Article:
The balance of payments numbers for the December quarter highlight India’s vulnerability on the external front.
There are a couple of reasons why India’s current account deficit in the three months ended December was a worse-than-forecast 6.7% of the gross domestic product. The country’s trade deficit climbed to a record $59.6 billion in the quarter as exports didn’t pick up while imports kept gaining. But it wasn’t just trade in goods that was affected. Invisible flows, or money from exports of services, funds transfer and investment income, too, declined from a year ago. The fall in invisibles was led by stagnation in income from software exports and lower private remittances.
The good news is that the trade deficit has trended down in the past couple of months and, with a slip in crude oil prices, the current account deficit for the March quarter can only get narrower.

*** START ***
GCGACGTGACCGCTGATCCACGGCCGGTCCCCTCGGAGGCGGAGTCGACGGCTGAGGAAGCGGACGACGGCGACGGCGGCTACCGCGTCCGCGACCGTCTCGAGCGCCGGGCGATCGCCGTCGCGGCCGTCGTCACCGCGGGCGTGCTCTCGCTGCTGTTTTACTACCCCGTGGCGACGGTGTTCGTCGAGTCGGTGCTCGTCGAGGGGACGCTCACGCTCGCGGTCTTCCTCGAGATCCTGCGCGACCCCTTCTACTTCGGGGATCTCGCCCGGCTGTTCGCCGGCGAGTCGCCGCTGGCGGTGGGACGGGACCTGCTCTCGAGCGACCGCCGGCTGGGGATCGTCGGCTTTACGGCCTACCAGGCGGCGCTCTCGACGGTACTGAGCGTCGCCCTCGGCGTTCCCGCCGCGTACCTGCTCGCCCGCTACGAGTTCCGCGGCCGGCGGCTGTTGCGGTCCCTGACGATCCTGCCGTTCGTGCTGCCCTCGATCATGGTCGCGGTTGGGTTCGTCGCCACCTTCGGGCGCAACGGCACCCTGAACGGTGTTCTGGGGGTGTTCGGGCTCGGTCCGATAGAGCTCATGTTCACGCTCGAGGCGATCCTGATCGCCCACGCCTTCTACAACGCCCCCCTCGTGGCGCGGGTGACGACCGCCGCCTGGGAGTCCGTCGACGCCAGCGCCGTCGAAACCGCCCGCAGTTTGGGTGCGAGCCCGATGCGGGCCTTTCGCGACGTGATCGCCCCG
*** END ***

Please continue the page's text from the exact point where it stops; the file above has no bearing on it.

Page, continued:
Foreign direct investment has fallen by half compared with a year ago. On the other hand, equity inflows have gone up by nearly five times. That is money which could be pulled out any time, if risk appetite declines. With $10 billion equity inflows in the March quarter as well, the dependence on hot money will only get worse. That’s not all. External loans jumped by about seven times in the December quarter.
As separate data released by the government show, India’s total external debt stood at $376.3 billion at the end of December compared with $345 billion six months earlier. Higher debt means higher interest payments, which deepen the current account deficit.
The conclusion is clear. The huge deficit in the current account is being funded by hot money, and even a whiff of economic turmoil globally could make India’s external financing dicey. The risks in such a policy are obvious.